Merchants are intensely concerned about payment security. And rightly so, considering the destructive costs of data breaches. However when you try to explain PCI compliance, you probably notice their eyes glazing over.
If you want a busy merchant’s cooperation, you’ve got to be able to explain payment security in terms that are simple and direct. Unfortunately, in the busyness of merchant services, security terms and concepts can be sometimes become a little fuzzy for all of us.
Let’s review some data security terms and what they mean to you. By understanding the foundations of payment security, acquirers can communicate the priority of PCI certification to your merchants, as well as making sure your payment solutions are meeting merchants’ needs.
Here’s What You Need to Know:
PCI SSC: PCI SSC (Payment Card Industry Security Standards Council) is an independent group that sets, develops and modifies globally accepted payment card industry security standards. PCI is supported by all the major brands, although merchants may not be quite so enthusiastic about the work involved in meeting requirements. Remember that the PCI SSC website is an invaluable resource for merchants and acquirers alike: you can find everything from basic information pamphlets to in-depth technical requirements.
PCI DSS: PCI DSS is the list of data security standards merchants must follow. PCI DSS standards vary based on the merchant’s payment scenario. As security risks and payment technologies evolve, these standards are regularly revised, so it’s important to make sure your merchants remain in compliance with changes.
PCI SAQ: The PCI SAQ (self assessment questionnaire) is a document merchants are required to complete annually and submit to their acquirer. This document, along with a signed AoC (Attestation of Compliance) certifies that the merchant is in compliance with PCI standards. There are several different SAQ categories based on a merchant’s payment scenario. It’s important for your merchant to follow the applicable SAQ.
EMV: Standing for Europay, Mastercard, Visa, EMV is a consortium supported by the 5 major payment brands that governs standards for chip card payments. EMV is responsible for the widespread adoption of tokenization as an encryption form for chip card transactions, and the resultant 75% drop in card-present transaction fraud.
Encryption: Encryption is the general term referring to the process of converting data to a code using an algorithm and a key. Secure encryption of PAN data is critical for payment security, and there are several methods by which it is accomplished depending on the processing environment. Encryption and tokenization are both effective means of protecting cardholder data, but in general tokenization is preferred due to faster processing times. Which leads us to...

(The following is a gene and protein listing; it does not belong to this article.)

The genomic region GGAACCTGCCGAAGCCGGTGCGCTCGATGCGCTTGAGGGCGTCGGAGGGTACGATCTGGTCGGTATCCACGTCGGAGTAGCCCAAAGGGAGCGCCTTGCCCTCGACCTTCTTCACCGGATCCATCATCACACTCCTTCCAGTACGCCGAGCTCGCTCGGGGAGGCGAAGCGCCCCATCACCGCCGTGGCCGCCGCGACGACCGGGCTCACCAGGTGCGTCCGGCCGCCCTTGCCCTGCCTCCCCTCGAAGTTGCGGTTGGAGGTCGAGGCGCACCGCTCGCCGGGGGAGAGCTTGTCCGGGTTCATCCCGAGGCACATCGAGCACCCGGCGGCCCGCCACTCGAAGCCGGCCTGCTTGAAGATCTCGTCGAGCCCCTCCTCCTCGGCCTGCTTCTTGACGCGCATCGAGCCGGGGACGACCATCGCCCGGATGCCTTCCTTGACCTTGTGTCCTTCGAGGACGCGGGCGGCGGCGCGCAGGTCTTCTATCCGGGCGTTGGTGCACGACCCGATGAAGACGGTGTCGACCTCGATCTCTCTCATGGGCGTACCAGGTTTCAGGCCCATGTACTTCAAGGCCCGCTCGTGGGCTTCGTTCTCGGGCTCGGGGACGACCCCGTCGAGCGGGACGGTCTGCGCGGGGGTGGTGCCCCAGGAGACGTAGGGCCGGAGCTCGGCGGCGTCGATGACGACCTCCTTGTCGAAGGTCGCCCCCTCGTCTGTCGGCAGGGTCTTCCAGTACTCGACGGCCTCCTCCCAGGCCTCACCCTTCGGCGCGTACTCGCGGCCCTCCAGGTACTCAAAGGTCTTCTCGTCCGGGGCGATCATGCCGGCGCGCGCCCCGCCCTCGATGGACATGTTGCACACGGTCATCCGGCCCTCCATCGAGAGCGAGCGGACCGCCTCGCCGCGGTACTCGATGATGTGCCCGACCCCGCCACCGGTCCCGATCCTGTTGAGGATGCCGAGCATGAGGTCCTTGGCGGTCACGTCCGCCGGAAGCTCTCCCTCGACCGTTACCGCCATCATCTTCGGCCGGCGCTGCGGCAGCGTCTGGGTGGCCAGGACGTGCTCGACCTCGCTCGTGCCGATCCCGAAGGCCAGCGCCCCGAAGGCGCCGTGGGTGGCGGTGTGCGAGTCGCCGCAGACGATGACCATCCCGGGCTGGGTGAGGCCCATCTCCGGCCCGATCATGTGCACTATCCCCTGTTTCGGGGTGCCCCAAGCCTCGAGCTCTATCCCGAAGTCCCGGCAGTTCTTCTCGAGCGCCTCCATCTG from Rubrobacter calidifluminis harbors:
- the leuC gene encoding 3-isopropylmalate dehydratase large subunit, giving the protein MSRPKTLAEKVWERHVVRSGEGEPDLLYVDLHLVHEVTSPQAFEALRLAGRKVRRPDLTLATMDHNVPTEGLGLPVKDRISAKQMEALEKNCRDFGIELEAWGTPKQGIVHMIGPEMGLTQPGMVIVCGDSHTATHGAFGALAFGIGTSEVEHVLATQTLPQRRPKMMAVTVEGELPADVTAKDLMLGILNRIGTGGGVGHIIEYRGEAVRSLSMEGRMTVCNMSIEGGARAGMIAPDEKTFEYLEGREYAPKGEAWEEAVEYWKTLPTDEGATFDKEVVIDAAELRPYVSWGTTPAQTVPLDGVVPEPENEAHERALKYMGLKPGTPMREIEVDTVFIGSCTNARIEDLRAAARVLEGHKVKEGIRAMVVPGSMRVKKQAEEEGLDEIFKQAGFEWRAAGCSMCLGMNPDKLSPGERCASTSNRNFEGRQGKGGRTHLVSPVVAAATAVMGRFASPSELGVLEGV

Tokenization: Tokenization is a cryptographic method by which sensitive data is replaced with a token. The data can’t be decrypted without a token key, stored securely in at the processing end. Tokenization is used quite successfully in EMV chip card transactions, as it renders stolen data useless. Tokenization is also used in CNP channels, though not exclusively. Visa Checkout, Masterpass and Paypal all utilize tokenization for ecommerce payments.
P2PE: Point to Point Encryption is a data security standard that ensures the encryption of cardholder data at the point of the transaction terminal. Developed by PCI, P2PE is the gold standard for data security. Merchants who meet P2PE standards are ensuring the greatest security for themselves and their customers, although meeting these specifications is no walk in the park for acquirers or merchants.
E2EE: End to End Encryption is a catch-all term for various encryption solutions used in the market that encrypt data from the merchant’s terminal. E2EE is not the same as P2PE. E2EE is not supported by PCI and does not qualify merchants for a PCI scope reduction. E2EE effectiveness depends largely on the compliance of the providers involved in the transaction chain, and there is no group providing oversight or ensuring implementation.
When possible, P2PE is a better security option for your merchants; however P2PE is not available for all payment scenarios. In these cases, it is reasonable to offer merchants an E2EE solution.
Merchant services is no job for slackers. It’s a juggling act of processing, billing, customer service and marketing. And when you throw in ever-changing security requirements? It’s easy for the details to get lost in the shuffle. With a good understanding of data security, you can explain these concepts effectively to your merchants. In the long run, clear communications will mean better security for your merchants. Make sure the facts aren’t being obscured by the buzzwords.